Perhaps it should be called the world wild web to more accurately reflect a landscape fraught with danger, at least if you're taking an alarmist point of view. Sometimes it's hard not to. To wit, security outfit ESET said its research team, in collaboration with CERT-Bund, the Swedish National Infrastructure for Computing and other leading agencies, uncovered a massive cybercriminal campaign in which a backdoor Trojan was able to hijack more than 25,000 UNIX servers around the world.
Malware writers didn't take a vacation in 2013. Just the opposite, McAfee noted a sharp rise in ransomware, Android malware, suspicious URLs, and other malicious attempts to steal users' data, which the security firm published in its Threat Report for the fourth quarter of 2013. When combining all of its findings across mobile and desktop, security firm McAfee said it detected 200 new threats every minute, or more than three for every second that passed in 2013.
As if worrying about your PC and smartphones weren't enough, now you've got to go on the defensive when it comes to your wireless routers. According to reports from the SANS Institute's Internet Storm Center (ISC), customers out of a Wyoming ISP have reported compromised Linksys routers. The culprit? Malware known only as "TheMoon," malicious software that first compromises Linksys routers and then scans for other devices that may very well be vulnerable.
Android is by far the biggest target of mobile malware
Security firm Kaspersky says it has logged 10 million dubious Android applications to date. It comes down to a numbers game for cyber criminals, and since Android is the most popular mobile operating system on the planet -- market research firm Canalys estimates that Android accounted for 80 percent of smartphones shipped in 2013 -- it attracts the most attention from malware writers.
By far the biggest revelation of 2013 was that of the U.S. government's overreaching National Security Agency (NSA) and its PRISM surveillance program. Former NSA contractor Edward Snowden blew the whistle on the government's ability to spy on various forms of communication by leaking several documents to the press, and since doing so, new information keeps coming out. One of the most recent reports claims the NSA routinely intercepts computer deliveries in order to exploit vulnerabilities to aid with spying.
As badly as we all want Rockstar Games to throw us PC gamers a bone and at least confirm that Grand Theft Auto V is being ported over to our platform of choice, there's just no substitute for patience. Unfortunately, impatience can lead to bad decisions, like trying to illegally download a version of a game that doesn't yet exist in hopes that it turns out to be real, only to find out you have a real mess on your hands.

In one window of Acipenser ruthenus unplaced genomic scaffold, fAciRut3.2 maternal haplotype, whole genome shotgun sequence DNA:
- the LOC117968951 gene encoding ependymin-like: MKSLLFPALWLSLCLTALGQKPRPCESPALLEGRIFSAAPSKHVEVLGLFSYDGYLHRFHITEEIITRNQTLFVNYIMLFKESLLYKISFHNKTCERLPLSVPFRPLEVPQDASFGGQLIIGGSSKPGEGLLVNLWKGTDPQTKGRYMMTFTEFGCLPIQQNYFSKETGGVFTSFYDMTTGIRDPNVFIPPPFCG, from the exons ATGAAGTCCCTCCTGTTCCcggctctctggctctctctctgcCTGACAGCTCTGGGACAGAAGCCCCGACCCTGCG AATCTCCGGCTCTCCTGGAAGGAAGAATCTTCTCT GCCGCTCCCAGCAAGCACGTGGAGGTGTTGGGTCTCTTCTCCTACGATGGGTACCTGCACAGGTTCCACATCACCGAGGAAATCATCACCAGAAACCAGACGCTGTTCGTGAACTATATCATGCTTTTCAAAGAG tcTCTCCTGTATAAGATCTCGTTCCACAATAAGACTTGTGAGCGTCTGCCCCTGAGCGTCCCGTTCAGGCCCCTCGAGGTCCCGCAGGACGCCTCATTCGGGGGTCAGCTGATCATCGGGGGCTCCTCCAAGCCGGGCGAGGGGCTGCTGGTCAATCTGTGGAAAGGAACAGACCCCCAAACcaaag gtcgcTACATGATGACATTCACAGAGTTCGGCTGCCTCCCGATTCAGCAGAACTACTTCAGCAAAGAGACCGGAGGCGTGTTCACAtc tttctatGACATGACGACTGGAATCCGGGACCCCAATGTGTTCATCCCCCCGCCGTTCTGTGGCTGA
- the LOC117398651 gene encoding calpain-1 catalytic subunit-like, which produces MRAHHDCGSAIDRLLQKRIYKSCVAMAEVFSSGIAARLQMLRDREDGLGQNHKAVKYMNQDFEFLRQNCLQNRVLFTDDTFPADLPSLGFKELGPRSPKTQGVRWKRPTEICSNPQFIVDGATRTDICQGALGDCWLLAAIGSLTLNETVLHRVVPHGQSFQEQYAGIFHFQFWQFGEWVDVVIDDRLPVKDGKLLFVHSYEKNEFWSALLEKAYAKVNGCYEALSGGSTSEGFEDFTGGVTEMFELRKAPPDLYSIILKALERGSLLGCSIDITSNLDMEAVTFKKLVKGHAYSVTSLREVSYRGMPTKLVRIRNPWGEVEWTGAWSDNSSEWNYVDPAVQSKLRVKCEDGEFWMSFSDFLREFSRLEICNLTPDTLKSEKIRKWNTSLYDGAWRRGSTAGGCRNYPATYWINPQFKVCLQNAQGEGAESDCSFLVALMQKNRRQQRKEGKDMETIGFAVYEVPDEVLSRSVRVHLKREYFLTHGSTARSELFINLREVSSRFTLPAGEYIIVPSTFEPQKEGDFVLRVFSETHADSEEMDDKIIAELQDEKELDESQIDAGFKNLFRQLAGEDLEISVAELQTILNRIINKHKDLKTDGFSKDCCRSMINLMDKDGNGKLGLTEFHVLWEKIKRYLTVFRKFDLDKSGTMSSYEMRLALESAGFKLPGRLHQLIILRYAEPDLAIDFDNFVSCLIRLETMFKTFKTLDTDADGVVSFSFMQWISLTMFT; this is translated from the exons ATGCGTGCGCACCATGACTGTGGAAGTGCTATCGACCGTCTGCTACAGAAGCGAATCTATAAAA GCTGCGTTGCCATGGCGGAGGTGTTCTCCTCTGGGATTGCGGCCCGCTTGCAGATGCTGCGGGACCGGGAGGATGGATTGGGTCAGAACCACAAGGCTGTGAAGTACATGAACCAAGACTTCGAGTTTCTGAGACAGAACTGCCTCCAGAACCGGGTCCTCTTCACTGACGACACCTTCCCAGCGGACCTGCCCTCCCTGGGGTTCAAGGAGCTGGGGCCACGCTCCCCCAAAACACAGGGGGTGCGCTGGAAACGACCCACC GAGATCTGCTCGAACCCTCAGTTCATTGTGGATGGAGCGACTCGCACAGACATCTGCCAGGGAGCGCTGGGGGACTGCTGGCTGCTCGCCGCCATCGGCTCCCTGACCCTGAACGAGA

It always feels a little sketchy when an antivirus vendor presents malware statistics and outlines all the growing threats you need to be aware of. While their data might be spot on, the fact that they each have a vested interest in the numbers they're presenting can give skeptics pause. Well, AV-Comparatives doesn't make AV software; it's an independent testing lab and one of the resources we use in our own AV reviews. In its latest report, AV-Comparatives analyzes 16 different mobile security applications to see which ones root out the most malware on smartphones and tablets running Android, as well as their impact on battery life.
For malware writers, everything's a numbers a game. So, the more popular a platform becomes, the more attention cybercriminals will pay to finding vulnerabilities they can exploit. It's really no wonder, then, that McAfee's Threat Report for the second quarter of 2013 noted a rebound in mobile threats, including a 35 percent growth rate in Android-based malware, the likes of which have not been seen since early 2012, the security firm reports.
Windows 8 ships with a new version of Windows Defender that’s supposed to offer the same level of protection as Microsoft Security Essentials. Along with other security upgrades, we’re left wondering if there’s any reason to saddle up with a third-party antivirus program. To find out, we compared Windows Defender with Avast, which as we discovered in last month’s antivirus roundup is a formidable ally to have by your side as you romp around the web.
Note: This article originally appeared in the May 2013 issue of the magazine.
When the flip did it become so damn difficult to download a program from the Internet? If you've recently tried to grab a screensaver or software utility from the web, you know exactly what we're talking about. Somewhere along the way, the simple act of downloading a program has become anything but easy, even for Internet veterans who aren't easily duped. Many download sites are now designed to test the wits of savvy users and prey on the impatient with link landmines that will blow up your browser with toolbars and other unwanted add-ons. Even worse, you could end up with a malware infection. Should you give up?